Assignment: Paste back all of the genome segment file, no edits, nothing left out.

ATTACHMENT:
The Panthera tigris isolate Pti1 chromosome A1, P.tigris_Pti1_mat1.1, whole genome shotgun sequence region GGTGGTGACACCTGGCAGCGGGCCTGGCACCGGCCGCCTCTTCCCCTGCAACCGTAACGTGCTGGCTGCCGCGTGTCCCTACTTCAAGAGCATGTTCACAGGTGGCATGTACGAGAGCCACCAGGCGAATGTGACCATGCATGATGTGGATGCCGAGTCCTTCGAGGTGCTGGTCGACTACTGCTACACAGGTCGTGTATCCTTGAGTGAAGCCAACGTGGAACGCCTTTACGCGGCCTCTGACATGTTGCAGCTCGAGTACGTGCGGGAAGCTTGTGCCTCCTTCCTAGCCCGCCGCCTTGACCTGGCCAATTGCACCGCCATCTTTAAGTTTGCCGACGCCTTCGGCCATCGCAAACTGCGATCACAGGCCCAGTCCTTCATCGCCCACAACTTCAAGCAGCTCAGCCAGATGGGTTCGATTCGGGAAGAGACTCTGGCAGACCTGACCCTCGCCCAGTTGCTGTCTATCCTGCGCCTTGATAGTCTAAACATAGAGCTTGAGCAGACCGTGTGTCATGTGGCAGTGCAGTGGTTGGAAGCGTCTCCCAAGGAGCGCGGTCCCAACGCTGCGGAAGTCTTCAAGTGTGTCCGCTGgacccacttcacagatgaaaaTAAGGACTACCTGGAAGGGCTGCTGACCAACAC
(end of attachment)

The Panthera tigris isolate Pti1 chromosome A1, P.tigris_Pti1_mat1.1, whole genome shotgun sequence region GGTGGTGACACCTGGCAGCGGGCCTGGCACCGGCCGCCTCTTCCCCTGCAACCGTAACGTGCTGGCTGCCGCGTGTCCCTACTTCAAGAGCATGTTCACAGGTGGCATGTACGAGAGCCACCAGGCGAATGTGACCATGCATGATGTGGATGCCGAGTCCTTCGAGGTGCTGGTCGACTACTGCTACACAGGTCGTGTATCCTTGAGTGAAGCCAACGTGGAACGCCTTTACGCGGCCTCTGACATGTTGCAGCTCGAGTACGTGCGGGAAGCTTGTGCCTCCTTCCTAGCCCGCCGCCTTGACCTGGCCAATTGCACCGCCATCTTTAAGTTTGCCGACGCCTTCGGCCATCGCAAACTGCGATCACAGGCCCAGTCCTTCATCGCCCACAACTTCAAGCAGCTCAGCCAGATGGGTTCGATTCGGGAAGAGACTCTGGCAGACCTGACCCTCGCCCAGTTGCTGTCTATCCTGCGCCTTGATAGTCTAAACATAGAGCTTGAGCAGACCGTGTGTCATGTGGCAGTGCAGTGGTTGGAAGCGTCTCCCAAGGAGCGCGGTCCCAACGCTGCGGAAGTCTTCAAGTGTGTCCGCTGgacccacttcacagatgaaaaTAAGGACTACCTGGAAGGGCTGCTGACCAACAC